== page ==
Wilhelm Groener (1867-1939) was a German general who was head of the railway section in 1914 and played a major part in the success of the German mobilization. He was later given control of much of the German economy before angering powerful industrial and military figures. He returned to the front, serving in the Ukraine, but his main significance came at the end of the war. In October 1918 he replaced Ludendorff and he played a major part in the formation of the Weimar Republic. In the early 1930s he was an opponent of the Nazi party, but lacked the support he would have needed to push through his policies.
Groener (or Gröner) was born in Ludwigsberg on 22 November 1867) and joined the Würtemberg army in 1884. In 1899 he became a member of the General Staff, and he became a specialist in the Railroad Section. By 1918 he was head of the section, with the rank of colonel, and he played a major part in the quick deployment of the German Army at the start of the First World War. He then played an important role in organising the supply system that kept the army in the field. He was promoted to major-general in June 1915.
In May 1916 Groener became head of the War Food Office, with the job of establishing a system of rationing. He also retained his post as head of the railways.
In October 1916 Groener was appointed as head of the War Bureau, a new central planning created as part of the Hindenburg Program. His new job was to increase German military production, and for the best part of a year he was virtually the economic dictator of Germany.
Groener's downfall was triggered by his realisation that the welfare of the munitions workers played a part in their productivity. As a result he was concerned with their welfare, and in July 1917 he suggested that workers should be given a role in management. He also wanted to introduce price restraints as part of a battle with war profiteers. These two suggestions made him unpopular with many military and industrial leaders, and in August 1917 he was dismissed from his post and given command of a division on the Western Front. However his actions had impressed the SPD, later one of the key political figures of the Weimar Republic.
In February 1918 Groener was moved to the Eastern Front, where in March he became Chief of Staff to Army Group Eichhorn in the Ukraine. His job was to begin the economic exploitation of the Ukraine.
On 26 October 1918, with Germany's armies in retreat, Ludendorff was dismissed as Quartermaster General (effectively Deputy Chief of Staff to Hindenburg) and replaced by Groener. Groener was aware that the war had been lost. He authorised the withdrawal of German troops from France. On 6 November he informed Max von Baden, the official head of the government, that he needed to seek an immediate armistice, and on 9 November he had the difficult job of telling Kaiser Wilhelm II that he would have to abdicate.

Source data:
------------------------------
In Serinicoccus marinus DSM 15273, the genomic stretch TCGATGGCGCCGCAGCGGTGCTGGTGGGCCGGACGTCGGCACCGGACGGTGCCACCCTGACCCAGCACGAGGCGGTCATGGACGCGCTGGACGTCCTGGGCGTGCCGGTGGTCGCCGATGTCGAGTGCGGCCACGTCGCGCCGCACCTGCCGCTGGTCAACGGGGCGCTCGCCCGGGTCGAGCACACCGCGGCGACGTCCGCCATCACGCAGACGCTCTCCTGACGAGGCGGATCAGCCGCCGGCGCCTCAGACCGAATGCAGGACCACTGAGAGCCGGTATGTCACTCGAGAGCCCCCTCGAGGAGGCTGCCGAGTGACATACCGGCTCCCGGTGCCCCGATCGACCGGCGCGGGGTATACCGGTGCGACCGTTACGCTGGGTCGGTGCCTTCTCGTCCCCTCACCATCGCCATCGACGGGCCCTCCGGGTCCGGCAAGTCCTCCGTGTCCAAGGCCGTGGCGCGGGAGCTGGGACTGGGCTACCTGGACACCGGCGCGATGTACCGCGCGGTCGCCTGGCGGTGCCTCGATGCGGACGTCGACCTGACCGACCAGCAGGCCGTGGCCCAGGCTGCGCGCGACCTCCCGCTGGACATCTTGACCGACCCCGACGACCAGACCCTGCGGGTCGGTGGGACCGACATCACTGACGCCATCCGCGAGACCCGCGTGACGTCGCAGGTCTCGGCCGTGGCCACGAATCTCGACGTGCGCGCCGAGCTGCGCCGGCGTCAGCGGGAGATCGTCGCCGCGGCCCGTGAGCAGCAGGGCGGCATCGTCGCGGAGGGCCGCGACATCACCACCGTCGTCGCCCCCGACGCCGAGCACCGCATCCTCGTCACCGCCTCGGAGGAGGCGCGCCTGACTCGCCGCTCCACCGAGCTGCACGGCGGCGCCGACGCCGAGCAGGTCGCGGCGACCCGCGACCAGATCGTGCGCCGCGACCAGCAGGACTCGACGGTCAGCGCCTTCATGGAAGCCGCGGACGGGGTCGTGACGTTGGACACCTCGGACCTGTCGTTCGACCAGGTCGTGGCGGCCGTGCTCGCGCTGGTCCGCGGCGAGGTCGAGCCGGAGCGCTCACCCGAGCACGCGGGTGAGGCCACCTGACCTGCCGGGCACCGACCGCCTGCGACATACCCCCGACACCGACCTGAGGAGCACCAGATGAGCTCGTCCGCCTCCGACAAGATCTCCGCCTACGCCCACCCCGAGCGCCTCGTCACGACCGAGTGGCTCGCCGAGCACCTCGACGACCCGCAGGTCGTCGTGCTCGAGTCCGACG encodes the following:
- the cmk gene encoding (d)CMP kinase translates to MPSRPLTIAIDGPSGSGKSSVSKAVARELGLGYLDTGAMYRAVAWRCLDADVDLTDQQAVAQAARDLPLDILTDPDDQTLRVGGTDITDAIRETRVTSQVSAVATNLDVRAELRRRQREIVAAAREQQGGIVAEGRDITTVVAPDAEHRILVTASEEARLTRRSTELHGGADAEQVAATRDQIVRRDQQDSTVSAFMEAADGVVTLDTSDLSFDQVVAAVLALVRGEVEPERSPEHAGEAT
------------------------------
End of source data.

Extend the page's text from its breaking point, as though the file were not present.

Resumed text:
On 10 November Groener came to an agreement with Ebert, head of the emerging Republic. He agreed to support the new republic if Ebert agreed to preserve as much as possible of the officer corps. After that he played a major part in the demobilization of the German Army, played a part in the formation of the Freikorps, helped put down the Spartacist uprising in Berlin, but also opposed an attempted officer's revolt. He also advised the government to accept the Versailles Treaty.
In September 1919 he retired from military service. His actions in 1918-1919 had alienated the right wing and the officer corps. However he had established his credibility on the left and centre, and in 1920 he began a successful post-war political career, serving as Transportation Minister under Wilhelm Cuno from 1920-23.
In 1928 Hindenburg asked Groener to serve as Defence Minister, as a rare example of a former soldier who was also acceptable to the SPD. Groener supported the rearmament of the Reichswehr, but he opposed the Nazis. In 1931 he became Interior Minister, putting him in a potentially powerful position to oppose them, but his efforts lacked support. On 14 April 1942 he banned the SA, the paramilitary wing of the Nazi party, but this ban was ineffective. It lost him what support he had retained in the officer corps, and on 13 May 1932 he resigned as Defence Minister. On 30 May the Bruning government fell, and Groener was removed as Interior Minister.
Groener wrote several books after the First World War. During the first break in his political career he wrote on the 1914 battle of the Marne. After 1932 he produced works on General Schlieffen and Moltke the Younger. Somewhat surprisingly Groener survived the Nazi purges and died of natural causes at Bornstedt near Potsdam on 3 May 1939.